Is Grief a Communal or a Personal Affair?
Tensions exist between national observance and private remembrance on Yom Hazikaron, Israel's Memorial Day.
But some, particularly the families of dead soldiers, found this inadequate and troubling. They felt the respect due their lost ones and their own feelings was being subordinated to the festive atmosphere of Independence Day. They demanded a separate date of national tribute to the fallen. A number of alternate dates were considered--including Lag B'Omer and 11 Adar, each of which recalls an instance of Jewish heroism. (The former commemorates the end of the plague on Rabbi Akiba's students during the ancient revolt against Roman rule, while the latter is the day in 1920 when the Zionist fighter Joseph Trumpeldor, along with seven others, died in the defense of Tel Hai in the northern Galilee.)
The choice of the day before Independence Day was quite "accidental"--following a "separation" of the memorials and the joyous celebrations in 1950 simply because the proper date for Independence Day fell on Shabbat when mourning would be inapprproiate. Prime Minister David Ben-Gurion was among those who found contiguous dates the best solution and was so adamant about it that the opponents did not pursue the debate. Remembrance Day was not anchored in law until 1963, and there was no official central opening ceremony until after the Six Day War (1967), when it was introduced at the Western Wall.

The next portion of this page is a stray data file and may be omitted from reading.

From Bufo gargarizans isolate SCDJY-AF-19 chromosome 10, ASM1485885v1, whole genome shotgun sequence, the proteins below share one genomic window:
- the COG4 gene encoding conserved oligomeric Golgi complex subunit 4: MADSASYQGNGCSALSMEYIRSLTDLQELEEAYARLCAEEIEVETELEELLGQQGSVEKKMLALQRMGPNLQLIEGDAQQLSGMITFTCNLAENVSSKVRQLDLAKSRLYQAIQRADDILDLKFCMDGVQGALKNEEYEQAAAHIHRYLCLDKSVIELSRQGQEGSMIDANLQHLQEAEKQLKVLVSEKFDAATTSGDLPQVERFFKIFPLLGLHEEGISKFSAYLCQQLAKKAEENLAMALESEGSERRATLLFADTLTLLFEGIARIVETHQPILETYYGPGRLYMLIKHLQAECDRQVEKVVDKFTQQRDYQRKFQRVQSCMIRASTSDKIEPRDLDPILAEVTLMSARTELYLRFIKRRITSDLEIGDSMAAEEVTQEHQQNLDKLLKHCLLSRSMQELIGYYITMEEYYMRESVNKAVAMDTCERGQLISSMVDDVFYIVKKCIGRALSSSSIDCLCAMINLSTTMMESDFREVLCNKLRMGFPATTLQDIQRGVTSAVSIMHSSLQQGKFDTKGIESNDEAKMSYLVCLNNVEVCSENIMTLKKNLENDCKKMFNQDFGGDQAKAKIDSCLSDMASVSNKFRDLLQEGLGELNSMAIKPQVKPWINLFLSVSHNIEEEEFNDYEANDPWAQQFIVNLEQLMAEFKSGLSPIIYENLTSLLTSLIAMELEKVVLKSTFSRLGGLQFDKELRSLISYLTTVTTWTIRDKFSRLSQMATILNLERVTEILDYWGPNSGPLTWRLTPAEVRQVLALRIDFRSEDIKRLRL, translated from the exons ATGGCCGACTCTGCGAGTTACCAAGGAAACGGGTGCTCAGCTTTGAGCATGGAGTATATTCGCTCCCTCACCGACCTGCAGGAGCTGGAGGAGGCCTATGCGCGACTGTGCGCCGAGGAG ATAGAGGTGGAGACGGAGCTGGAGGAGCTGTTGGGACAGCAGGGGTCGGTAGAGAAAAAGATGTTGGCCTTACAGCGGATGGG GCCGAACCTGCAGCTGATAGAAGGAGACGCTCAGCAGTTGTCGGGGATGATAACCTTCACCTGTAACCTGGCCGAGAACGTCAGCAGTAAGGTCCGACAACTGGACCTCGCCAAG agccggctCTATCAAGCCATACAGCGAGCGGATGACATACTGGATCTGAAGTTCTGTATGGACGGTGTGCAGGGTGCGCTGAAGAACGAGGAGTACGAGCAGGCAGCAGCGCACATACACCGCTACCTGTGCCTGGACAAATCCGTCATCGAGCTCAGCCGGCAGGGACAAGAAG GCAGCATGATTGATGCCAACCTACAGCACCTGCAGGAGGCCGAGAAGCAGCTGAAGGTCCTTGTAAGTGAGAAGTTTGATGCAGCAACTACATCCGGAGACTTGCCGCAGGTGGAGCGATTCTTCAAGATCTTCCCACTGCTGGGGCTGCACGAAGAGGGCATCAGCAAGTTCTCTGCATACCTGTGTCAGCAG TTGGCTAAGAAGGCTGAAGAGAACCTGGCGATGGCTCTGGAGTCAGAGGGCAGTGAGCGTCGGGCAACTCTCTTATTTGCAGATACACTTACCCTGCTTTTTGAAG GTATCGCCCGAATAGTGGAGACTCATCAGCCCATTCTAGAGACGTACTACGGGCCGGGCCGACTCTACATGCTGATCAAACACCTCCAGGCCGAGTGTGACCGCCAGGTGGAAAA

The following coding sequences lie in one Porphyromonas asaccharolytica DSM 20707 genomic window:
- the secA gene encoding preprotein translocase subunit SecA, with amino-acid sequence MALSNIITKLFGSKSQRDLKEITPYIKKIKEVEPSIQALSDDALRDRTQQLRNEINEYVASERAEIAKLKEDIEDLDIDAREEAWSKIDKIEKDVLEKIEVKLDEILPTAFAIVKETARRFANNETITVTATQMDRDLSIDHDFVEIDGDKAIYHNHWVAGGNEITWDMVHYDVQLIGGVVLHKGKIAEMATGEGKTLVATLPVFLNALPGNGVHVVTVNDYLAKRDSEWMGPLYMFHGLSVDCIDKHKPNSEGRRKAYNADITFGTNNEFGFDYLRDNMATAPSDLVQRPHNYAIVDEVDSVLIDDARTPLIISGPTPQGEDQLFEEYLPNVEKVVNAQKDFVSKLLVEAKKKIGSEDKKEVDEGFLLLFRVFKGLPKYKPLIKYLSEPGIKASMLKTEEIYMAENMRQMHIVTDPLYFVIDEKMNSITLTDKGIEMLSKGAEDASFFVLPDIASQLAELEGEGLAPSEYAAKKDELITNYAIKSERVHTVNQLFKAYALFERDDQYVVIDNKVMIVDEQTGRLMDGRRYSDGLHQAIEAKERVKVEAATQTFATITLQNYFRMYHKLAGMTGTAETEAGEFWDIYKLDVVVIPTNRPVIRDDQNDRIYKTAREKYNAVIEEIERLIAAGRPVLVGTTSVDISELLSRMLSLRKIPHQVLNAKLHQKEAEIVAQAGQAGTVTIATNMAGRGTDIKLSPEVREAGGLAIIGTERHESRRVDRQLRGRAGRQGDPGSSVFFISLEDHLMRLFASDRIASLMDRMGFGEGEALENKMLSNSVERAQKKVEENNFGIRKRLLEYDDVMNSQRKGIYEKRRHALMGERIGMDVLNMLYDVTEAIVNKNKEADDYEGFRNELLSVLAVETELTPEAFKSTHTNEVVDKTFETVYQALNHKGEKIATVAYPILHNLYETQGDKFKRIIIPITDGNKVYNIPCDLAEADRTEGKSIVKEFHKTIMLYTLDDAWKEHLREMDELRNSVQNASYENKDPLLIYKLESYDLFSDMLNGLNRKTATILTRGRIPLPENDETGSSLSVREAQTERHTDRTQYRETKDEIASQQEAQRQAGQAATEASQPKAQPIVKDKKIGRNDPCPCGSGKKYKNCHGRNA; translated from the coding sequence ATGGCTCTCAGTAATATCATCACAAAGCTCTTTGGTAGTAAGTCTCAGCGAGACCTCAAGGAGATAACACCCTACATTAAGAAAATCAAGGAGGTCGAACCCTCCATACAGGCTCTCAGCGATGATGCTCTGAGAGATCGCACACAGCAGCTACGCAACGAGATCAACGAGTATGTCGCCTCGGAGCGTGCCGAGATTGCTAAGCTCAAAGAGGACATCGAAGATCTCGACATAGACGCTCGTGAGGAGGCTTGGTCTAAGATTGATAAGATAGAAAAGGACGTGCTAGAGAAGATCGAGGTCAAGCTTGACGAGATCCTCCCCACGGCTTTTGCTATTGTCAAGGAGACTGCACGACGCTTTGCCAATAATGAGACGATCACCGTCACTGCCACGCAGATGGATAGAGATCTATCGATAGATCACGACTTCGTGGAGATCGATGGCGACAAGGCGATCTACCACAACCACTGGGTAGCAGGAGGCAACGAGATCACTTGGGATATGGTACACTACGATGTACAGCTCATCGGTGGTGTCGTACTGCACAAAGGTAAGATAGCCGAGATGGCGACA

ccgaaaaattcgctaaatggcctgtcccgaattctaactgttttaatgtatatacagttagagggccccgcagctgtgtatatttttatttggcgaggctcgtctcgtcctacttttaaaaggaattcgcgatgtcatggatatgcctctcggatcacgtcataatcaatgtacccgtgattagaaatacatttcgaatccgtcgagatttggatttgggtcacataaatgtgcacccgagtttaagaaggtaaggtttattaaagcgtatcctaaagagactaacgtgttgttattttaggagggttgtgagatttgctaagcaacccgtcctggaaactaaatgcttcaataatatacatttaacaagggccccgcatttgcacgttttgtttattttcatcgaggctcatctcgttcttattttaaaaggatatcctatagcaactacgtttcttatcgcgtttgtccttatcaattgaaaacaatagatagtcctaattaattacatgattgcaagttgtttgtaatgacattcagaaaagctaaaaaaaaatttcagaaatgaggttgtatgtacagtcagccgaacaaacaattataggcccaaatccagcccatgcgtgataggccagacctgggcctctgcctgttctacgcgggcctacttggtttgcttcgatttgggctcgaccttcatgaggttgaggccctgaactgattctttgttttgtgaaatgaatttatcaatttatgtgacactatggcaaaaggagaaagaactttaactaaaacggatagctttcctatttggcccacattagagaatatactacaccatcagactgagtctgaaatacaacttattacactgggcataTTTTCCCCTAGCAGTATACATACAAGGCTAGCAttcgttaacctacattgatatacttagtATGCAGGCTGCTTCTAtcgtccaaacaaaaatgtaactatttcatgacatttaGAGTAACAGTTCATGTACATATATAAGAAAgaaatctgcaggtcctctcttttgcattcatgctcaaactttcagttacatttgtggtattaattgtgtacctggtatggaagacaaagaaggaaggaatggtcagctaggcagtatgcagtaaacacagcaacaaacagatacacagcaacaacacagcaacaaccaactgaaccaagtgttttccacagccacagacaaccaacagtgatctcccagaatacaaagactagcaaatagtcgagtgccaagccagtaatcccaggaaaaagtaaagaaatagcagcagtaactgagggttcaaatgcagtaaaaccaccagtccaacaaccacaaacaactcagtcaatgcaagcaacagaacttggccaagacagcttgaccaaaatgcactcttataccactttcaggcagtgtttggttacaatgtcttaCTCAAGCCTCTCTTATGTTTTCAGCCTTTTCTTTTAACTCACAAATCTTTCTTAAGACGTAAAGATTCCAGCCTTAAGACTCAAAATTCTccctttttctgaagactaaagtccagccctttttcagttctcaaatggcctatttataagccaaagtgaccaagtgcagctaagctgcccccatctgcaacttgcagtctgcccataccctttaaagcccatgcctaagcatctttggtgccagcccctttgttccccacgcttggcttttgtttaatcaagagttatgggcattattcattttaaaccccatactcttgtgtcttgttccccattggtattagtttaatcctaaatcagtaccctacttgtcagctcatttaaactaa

Present Observances Are Not Accepted By Everyone
In 1980 the Knesset extended Yom Hazikaron to recall all who have fallen in service to the country or as victims of hostile attack; previously the day had been dedicated only to the fallen soldiers of the 1948 War of Independence. While it is not a "full holiday" (schools, shops, and offices are open), it is marked by sirens in the evening and morning--during which silence is observed and no work or traffic allowed--the lowering of flags to half staff, official visits to cemeteries, ceremonies in schools, the closing of places of entertainment and coffee shops in the evening, and programming "appropriate for the mood of the day" on the television and radio.
The evolution of the mode of observance reveals other tensions within the society. The initial symbols--the blowing of the sirens and official visits to cemeteries--were borrowed from post-World War I European memorial practices. Some secular groups even used a new, specially written "Yizkor" prayer (a memorial service like the one recited on Yom Kippur and other religious festivals)--although this Yizkor omitted all references to God and religious ideas. The Zionist ("national") religious community, a minority, added traditional elements to their ceremony--prayers like El Malei Rahamim (a memorial prayer), Kaddish (the mourner's prayer), and a more traditional Yizkor--and over time the official ceremonies became a synthesis of the secular, universal and the traditional.
The non-Zionist religious community (the ultra-Orthodox, also called haredim) has ignored Remembrance Day just as it ignores Independence Day. Each year, pictures on television and in newspapers show haredim going about "business as usual" when the sirens are sounded, causing anger amongst the rest of the population.
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